Very laudable.

    Perhaps one of the knives with an engraved chrysanthemum would fit the requirement? I don't remember which knife (or knives) this would be just remember coming across one that the 240 was engraved with a dragon, the 210 with the flower. Remember thinking that would be a nice gift for my mother.

    Good luck in your search.
    Dave
    Older and wider.

  6. #16
    @OP

    Maybe include a two sided stone, some rods, oil, cloth, and a well fitted box (or scabbard with stand)?

    The thought here is if she does know how to properly care for her blades she will appreciate the accessories. And, if she doesn't, then she will have everything she needs (basically) to keep it in good condition. And, it becomes a matter of tangential learning (and no one can say you didn't provide everything needed with the gift to treat it properly, if she ends up destroying it).

  7. #17
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    cutting performance is not going to matter. just ask your mother what she thinks is the prettiest of some expensive knives. that will be the one to get.

  8. #18
    Quote Originally Posted by panda View Post
    cutting performance is not going to matter. just ask your mother what she thinks is the prettiest of some expensive knives. that will be the one to get.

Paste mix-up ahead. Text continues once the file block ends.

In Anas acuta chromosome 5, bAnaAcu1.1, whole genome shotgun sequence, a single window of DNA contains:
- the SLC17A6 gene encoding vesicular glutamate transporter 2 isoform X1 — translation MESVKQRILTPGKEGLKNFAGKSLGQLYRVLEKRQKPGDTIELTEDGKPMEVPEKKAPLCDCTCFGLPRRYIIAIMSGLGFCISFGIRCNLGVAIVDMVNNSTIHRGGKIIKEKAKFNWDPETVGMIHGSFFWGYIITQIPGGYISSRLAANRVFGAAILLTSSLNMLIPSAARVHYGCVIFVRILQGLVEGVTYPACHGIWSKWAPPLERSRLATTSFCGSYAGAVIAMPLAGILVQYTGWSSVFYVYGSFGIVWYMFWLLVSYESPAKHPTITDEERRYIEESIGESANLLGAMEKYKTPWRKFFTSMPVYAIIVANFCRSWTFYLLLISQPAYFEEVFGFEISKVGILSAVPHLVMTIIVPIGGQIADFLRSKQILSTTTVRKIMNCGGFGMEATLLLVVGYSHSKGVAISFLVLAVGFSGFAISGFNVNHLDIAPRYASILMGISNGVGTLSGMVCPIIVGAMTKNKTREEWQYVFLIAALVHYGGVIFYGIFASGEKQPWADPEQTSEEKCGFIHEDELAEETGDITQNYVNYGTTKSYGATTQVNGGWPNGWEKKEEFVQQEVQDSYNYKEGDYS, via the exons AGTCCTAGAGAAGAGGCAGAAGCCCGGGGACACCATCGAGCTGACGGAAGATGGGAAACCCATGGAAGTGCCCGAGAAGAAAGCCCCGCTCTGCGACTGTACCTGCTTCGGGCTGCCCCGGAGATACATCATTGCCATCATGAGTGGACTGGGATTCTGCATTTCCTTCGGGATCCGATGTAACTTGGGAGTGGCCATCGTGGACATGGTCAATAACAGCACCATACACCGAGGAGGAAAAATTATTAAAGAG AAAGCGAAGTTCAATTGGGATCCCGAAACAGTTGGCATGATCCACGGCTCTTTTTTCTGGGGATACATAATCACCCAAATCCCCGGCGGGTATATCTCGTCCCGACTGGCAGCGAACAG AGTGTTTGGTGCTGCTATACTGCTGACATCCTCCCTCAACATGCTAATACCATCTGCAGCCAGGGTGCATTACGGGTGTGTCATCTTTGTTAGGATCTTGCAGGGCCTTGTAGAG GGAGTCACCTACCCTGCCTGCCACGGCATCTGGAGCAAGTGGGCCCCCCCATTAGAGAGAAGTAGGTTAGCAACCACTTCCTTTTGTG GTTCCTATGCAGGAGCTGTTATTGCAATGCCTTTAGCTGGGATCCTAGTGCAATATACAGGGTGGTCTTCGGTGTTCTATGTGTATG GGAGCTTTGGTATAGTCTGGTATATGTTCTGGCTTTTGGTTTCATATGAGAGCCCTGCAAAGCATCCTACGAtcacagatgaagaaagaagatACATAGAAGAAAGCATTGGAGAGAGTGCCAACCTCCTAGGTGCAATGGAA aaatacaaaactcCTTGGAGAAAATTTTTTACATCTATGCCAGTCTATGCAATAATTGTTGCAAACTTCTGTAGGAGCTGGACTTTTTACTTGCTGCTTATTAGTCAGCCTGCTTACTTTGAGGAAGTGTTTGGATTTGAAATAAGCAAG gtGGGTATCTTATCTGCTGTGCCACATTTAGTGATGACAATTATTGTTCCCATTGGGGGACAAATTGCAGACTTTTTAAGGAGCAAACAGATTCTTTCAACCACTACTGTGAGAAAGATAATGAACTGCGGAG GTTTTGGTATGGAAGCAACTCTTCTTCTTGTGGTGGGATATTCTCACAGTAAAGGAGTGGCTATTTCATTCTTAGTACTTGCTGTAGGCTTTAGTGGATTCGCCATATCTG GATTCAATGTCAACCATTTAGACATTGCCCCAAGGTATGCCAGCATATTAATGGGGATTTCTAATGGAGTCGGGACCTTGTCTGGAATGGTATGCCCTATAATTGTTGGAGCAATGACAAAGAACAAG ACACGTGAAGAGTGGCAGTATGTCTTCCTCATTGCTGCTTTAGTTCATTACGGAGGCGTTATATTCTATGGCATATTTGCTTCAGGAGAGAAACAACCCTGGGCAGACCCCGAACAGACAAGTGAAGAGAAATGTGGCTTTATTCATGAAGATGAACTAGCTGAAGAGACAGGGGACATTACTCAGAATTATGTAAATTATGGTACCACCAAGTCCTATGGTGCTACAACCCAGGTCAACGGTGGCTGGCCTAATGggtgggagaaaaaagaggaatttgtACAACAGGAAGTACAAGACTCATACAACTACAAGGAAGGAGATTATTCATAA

I think he should gift her a great cutter. On the off chance that she got someone close to her that knows about knives.

    A year later someone telling her "This is expensive mediocrity" and "Why didn't you care for this beauty" will create a different reaction towards the gift givers.

    Also the enlightened look of a person making for the first time a cut with something really sharp is well worth.

  9. #19
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    Consider one of the super-etched Saji blades as well, if you can find a dealer. They might have a bit more texture going through food but they look pretty sweet and have (imo) nice profiles.

    http://knife-gallery.com/?pid=62313553 not sure where else to find them, but I'd be quite pleased if someone got me one of these.